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July 27, 2009

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Fabricator’s arm drawn into unguarded drill

An employee at a metal forging company suffered serious crush injuries after his hand was drawn into an unguarded machine.

The incident took place on 25 June 2008 at Stoke Forgings Dudley Ltd’s premises in Dudley, West Midlands. The injured person was working as a fabricator and was operating a six-spindle drill to create two holes on a forged piece of metal.

The workman was wearing protective gloves and using only two of the six drills. While working on the metal, the glove on his left hand came in contact with one of the drill heads and his hand was pulled into the machine. He was unable to reach the emergency stop button on the machine, and he shouted to a colleague to cut the power on the device so he could free himself.

He was taken to hospital and received treatment for a broken wrist, thumb, and dislocated shoulder. He also suffered nerve and tendon damage to his forearm, which also required an extensive skin graft. Due to the severity of his injuries he was unable to return to work for more than four months.

Stoke Forgings Dudley Ltd appeared at Dudley Magistrates’ Court on 14 July and pleaded guilty to breaching reg. 3 of the MHSWR 1999, for failing to carry out a suitable risk assessment, and reg. 11 of PUWER 1998, for failing to prevent access to the dangerous parts of the machine. It was fined £2500 for each offence and ordered to pay £4103 in costs.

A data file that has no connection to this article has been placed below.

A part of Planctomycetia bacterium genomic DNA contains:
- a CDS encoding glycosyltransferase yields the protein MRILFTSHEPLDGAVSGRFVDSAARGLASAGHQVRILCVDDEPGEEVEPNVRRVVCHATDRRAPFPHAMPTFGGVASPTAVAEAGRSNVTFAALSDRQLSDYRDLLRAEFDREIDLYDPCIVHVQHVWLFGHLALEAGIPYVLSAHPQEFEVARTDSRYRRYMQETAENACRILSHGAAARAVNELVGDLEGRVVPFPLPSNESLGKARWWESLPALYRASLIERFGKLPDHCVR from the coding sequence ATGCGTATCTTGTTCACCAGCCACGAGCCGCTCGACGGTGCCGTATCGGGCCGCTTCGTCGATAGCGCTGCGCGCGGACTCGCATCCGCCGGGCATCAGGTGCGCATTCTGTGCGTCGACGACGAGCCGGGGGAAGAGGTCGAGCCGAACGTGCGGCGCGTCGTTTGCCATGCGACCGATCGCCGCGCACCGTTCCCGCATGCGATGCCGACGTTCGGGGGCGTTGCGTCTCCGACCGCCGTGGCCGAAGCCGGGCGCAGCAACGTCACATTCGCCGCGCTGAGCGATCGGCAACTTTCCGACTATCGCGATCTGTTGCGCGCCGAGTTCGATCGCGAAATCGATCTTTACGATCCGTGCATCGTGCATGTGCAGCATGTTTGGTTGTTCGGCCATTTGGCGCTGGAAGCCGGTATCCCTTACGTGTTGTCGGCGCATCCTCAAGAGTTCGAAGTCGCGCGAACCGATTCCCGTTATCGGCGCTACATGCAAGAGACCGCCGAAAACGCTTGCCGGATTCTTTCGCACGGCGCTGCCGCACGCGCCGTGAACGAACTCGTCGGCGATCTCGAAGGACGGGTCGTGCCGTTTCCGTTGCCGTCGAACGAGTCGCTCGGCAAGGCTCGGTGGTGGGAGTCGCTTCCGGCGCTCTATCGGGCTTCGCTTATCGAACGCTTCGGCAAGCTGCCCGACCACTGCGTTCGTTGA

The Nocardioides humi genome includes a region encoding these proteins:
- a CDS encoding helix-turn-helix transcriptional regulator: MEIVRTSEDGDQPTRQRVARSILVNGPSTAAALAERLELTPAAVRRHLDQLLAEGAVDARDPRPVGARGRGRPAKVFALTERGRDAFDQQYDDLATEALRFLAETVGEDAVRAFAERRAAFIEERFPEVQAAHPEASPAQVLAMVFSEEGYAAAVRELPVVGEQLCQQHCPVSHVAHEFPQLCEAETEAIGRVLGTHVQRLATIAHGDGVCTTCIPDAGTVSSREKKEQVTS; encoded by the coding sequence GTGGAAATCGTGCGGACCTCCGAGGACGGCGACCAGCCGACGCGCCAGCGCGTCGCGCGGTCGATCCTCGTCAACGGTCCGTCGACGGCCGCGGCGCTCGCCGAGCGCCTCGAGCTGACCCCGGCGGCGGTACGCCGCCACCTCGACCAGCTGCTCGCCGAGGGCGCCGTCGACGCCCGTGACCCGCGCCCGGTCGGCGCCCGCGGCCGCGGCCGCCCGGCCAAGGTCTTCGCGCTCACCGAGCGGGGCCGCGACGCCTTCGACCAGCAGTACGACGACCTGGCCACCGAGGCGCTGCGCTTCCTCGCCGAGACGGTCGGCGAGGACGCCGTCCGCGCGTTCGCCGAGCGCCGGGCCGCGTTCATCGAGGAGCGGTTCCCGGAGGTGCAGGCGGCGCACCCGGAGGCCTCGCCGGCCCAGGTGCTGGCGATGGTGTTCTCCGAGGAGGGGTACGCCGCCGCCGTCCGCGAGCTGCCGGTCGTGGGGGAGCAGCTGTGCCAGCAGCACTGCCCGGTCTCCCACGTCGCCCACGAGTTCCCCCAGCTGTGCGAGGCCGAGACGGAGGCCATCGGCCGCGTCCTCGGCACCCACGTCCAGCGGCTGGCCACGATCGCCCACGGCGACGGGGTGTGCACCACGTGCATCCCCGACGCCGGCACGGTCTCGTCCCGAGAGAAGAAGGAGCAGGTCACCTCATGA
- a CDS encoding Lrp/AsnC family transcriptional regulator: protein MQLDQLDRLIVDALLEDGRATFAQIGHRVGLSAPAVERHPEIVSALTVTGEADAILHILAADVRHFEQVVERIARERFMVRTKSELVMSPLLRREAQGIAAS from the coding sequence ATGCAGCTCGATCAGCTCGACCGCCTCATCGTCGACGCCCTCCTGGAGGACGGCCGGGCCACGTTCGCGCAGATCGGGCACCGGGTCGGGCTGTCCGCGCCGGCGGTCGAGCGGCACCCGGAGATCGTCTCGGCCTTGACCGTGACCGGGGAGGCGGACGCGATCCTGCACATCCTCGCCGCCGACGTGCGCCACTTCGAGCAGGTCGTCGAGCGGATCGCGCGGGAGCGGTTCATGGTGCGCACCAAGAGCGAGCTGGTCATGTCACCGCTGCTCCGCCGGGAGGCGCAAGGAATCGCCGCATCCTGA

In mitigation, the firm pointed out that it had no previous convictions and had since carried out a new risk assessment, which has led to the introduction of an updated safe system of work. It has also put guarding around the moving parts of the machine to prevent a similar accident.

HSE inspector, Sarah Palfreyman, said: “The worker should have been protected by fixed guards around the dangerous parts of the machinery and he was lucky to have escaped with the injuries he had. Drill-related injuries are still all-too frequent and companies need to ensure proper risk assessments are carried out on machinery. In this case, if a suitable assessment had been undertaken, the need for an adequate guard would have been identified and the chance of an incident occurring would have been reduced — if not eliminated.”

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